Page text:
hot bod

You Really Do Work Out Harder at the Gym

Photo-Illustration: by The Cut; Photos: Getty Images

“Hot Bod” is a weekly exploration of fitness culture and its adjacent oddities.

A couple years ago, there was nothing that could push me to work harder in a fitness class than showing up late. If I felt like I was making up for lost time, I was on intense fire for the entire session. Now that I’ve returned to in-person classes, I am pedal to the mats, four to the floor. I’m making up for big, lost time. Like a year and a half of it. But also, I sense, part of this perception is that I was just never working that hard in the fitness classes I streamed from home.

“People just don’t have as much endurance during an at-home workout,” says Amanda Freeman, the founder of energetic Pilates-hybrid fitness program SLT. When SLT started online classes by necessity in March 2020, it just transposed its exact program onto Instagram Live. “But six minutes of opening abs at home was just way too brutal,” Freeman tells me. She could see students fleeing, both loyalists and novices. “The beauty of digital is it brought new people to fitness. You don’t want to turn those people off by being too hardcore.” She reduced the opening abs sequence by half. “Most workouts, I don’t want to say they’re dumbed down,” Freeman notes, “but they’re modified.”

“At home, we are definitely using a reduced-movement library,” says 305 founder Sadie Kurzban about her famously bouncy cardio-dance class. “We may do high knees or burpees in a studio, but we’re not going to do that at home, because who wants to do 20 burpees on their rug? Nobody.”

Of course, there’s less equipment in most people’s homes; they have less space; and there were many more intangible factors at work over the past year, reducing people’s capability. There’s a physical weariness to living through an emotionally, socially, and politically exhausting time, Kurzban notes. “And at home, we’ve got distractions,” Kurzban tells me. “It’s boring. It’s not this immersive experience. All the troubles that were plaguing you are still lurking in the space. You go to a studio like 305 and there’s a hundred LED-light show, there are sprung hardwood floors, you’ve got a DJ, you’ve got just this sense of escape. It’s a full nightclub palace.”

Dr. Chloe Carmichael, a psychologist and yoga instructor and author of the book Nervous Energy, confirms the motivating impact of working out in a “nightclub palace.” “In psychology, there is something called ‘situational cues,’” she tells me. “If you study for a math test in a certain room, you’ll perform better on a math test if you take the test in that room. For many people, the exercise studio itself becomes an environmental cue to get your game face on.”

“It takes willpower to overcome distraction,” Dr. Carmichael says. If we maintain more reserves of our willpower, we can channel that energy into the tenth push-up, rather than expending it on just simply remaining in the class. When we’re distracted, it’s way easier to walk off — and also, there’s more stuff to walk off to at home. I don’t have any of my favorite books or my dog at a fitness studio.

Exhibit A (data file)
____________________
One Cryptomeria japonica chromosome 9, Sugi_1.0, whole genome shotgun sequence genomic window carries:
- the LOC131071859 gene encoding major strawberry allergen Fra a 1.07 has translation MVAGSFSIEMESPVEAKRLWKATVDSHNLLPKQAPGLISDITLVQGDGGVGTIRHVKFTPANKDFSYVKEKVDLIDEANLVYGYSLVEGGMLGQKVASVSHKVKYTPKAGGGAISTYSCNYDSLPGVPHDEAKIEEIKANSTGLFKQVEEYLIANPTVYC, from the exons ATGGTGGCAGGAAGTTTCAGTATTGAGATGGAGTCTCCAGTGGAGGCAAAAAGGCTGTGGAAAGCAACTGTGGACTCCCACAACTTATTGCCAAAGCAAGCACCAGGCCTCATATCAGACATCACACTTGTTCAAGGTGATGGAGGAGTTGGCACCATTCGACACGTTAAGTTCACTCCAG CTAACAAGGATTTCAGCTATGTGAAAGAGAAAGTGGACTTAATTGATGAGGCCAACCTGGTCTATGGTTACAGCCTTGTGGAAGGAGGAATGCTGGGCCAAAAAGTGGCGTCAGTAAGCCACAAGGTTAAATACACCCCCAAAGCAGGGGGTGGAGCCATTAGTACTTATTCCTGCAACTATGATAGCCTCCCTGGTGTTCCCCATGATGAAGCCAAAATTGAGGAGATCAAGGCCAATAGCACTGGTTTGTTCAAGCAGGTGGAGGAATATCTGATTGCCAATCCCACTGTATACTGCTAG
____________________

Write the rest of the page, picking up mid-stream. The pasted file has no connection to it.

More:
In the digital sphere, there are also no witnesses. “I think people work harder during in-person classes,” Triana Brown, senior manager of HIIT studio Solidcore, tells me. She credits the motivational power of “eye contact” from an instructor. The curriculum lead for Barry’s, Chris Hudson, offers a similar theory: “The Barry’s client likes the underlying fun spirit of competitiveness,” he tells me. “Being able to run next to somebody again, you see them take it up one point faster, and you think, I can take it up one point faster.” Always the best student (I’m unbearable), when the teacher and classmates were absent, I felt at sea with only myself as my boring, predictable rival.

This echoes another quality Dr. Carmichael mentioned: the Hawthorne effect. “When we know we’re being observed, our performance will improve — unless it’s a skill we feel poor in. Then our performance will plummet,” Dr. Carmichael tells me. “So someone who isn’t confident will love working out in solitude. But for people who feel at least average, they get that boost from working out while they’re observed.”

And they miss that boost! They’re show-offs like me, maybe, and really craved the ambient presence of other people doing their weights next to them. And so we’re all back, showing off with the heavies!

Now, fitness instructors, who witnessed our low energy over the past year, are prepared for our wild attempts to make up for all this lost time. “One of the things I’m making sure our coaches are aware of,” says Prince Brathwaite, the founder of Trooper Fitness, “is that people may bite off more than they can chew because of what they were doing a year and a half ago.” He has warned his instructors to keep an eye on excitable go-getters. “People will need to build a foundation back up. But yeah, people are absolutely excited. They say it verbally: I’m so happy to be around people. I hear it every day.”

You Really Do Work Out Harder at the Gym